A Designer so committed to the science and theory of user interface design, that they ignore the UI requirements coming from the stakeholders.
- Can mutate into: “The Blueprinter” Designer
- Dangerous when coupled with: “The Patent Author” Product Manager
- Likelihood of fixing: None
- Danger to project: Extremely High
User Interface (UI) design has its roots in Human Computer Interaction (HCI), a field of study that has existed since the early 1980s. The associated research and the resultant best practices – if followed – will result in an easy-to-use UI. Unfortunately, most Product Managers do not know or care about HCI, and specify requirements that fly in the face of decades of HCI research. The Professor Designer responds by simply ignoring the specifics of the requirements, and instead translates the requirements into a UI that is rejected by the Product Managers, halting the project.
The Professor designer is the only personality type that can halt the project completely, and as a result is extremely dangerous. Requirements cannot be handed off to developers, as The Professor cannot get approval on the UI from the Product Managers. However, the Professor refuses to change the UI as it is “correct” with regards to HCI-based analysis.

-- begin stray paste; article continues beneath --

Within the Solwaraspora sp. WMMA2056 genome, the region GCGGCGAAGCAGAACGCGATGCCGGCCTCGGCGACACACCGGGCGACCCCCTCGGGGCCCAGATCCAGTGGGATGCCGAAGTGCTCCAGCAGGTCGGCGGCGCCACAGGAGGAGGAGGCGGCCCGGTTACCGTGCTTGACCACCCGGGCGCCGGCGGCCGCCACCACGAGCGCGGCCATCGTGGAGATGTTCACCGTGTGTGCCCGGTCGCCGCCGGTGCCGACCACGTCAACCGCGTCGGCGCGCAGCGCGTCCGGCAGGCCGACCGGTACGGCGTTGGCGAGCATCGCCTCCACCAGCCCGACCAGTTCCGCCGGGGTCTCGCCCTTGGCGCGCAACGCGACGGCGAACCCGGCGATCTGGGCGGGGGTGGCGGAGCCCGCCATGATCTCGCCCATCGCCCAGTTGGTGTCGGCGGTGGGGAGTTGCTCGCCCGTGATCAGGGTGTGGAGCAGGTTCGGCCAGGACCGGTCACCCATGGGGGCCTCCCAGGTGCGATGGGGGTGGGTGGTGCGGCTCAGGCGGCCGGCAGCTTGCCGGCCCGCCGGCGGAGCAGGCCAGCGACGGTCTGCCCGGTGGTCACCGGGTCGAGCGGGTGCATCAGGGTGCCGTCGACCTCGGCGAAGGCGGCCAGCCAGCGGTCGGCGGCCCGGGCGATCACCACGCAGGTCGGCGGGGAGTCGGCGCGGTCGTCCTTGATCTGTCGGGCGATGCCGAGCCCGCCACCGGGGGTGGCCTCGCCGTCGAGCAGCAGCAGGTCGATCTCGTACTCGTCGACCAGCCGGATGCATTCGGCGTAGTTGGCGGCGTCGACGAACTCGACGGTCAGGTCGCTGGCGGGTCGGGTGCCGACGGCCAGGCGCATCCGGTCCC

The obvious solution is for them to compromise, but they will not, as they view their role as enforcing HCI standards. They are no more likely to change their position than a security analyst making recommendations to patch security holes. Ultimately, they see their job as blocking Product Management’s poor UI decisions – and block them they will.
The Professor is only a problem when they do not have absolute control over the User Interface. If they do, the project will flow smoothly and will most likely have a UI the users will love. If they do not, the project will simply stop. If the project has a fixed delivery date, every day the requirements are not handed off is another day the developer cannot begin developing the requirements. This effect is amplified in projects utilizing Waterfall methodologies, where the developers are waiting for all the documentation before they can begin with analysis and implementation. The result is that the project runs out of time having delivered nothing.
You can no more fix The Professor than you can fix your doctor: If you have a disease, then you have a disease, and their recommendations for treatment will not change just because you disagree with them. Like a doctor, The Professor is doing the job they have been trained to do, and they have conditioned themselves to trust their training regardless of outside objection.
The argument could be made that The Professor is not a problem at all, and that it is Product Management who is stepping outside of their area of responsibility. Indeed, this power struggle is why the project has deadlocked. Ultimately, the best solution would be to convince Product Management to give up all UI control, leaving it in the capable hands of The Professor, but then you are removing a large part of a Product Manager’s ability to manage the product.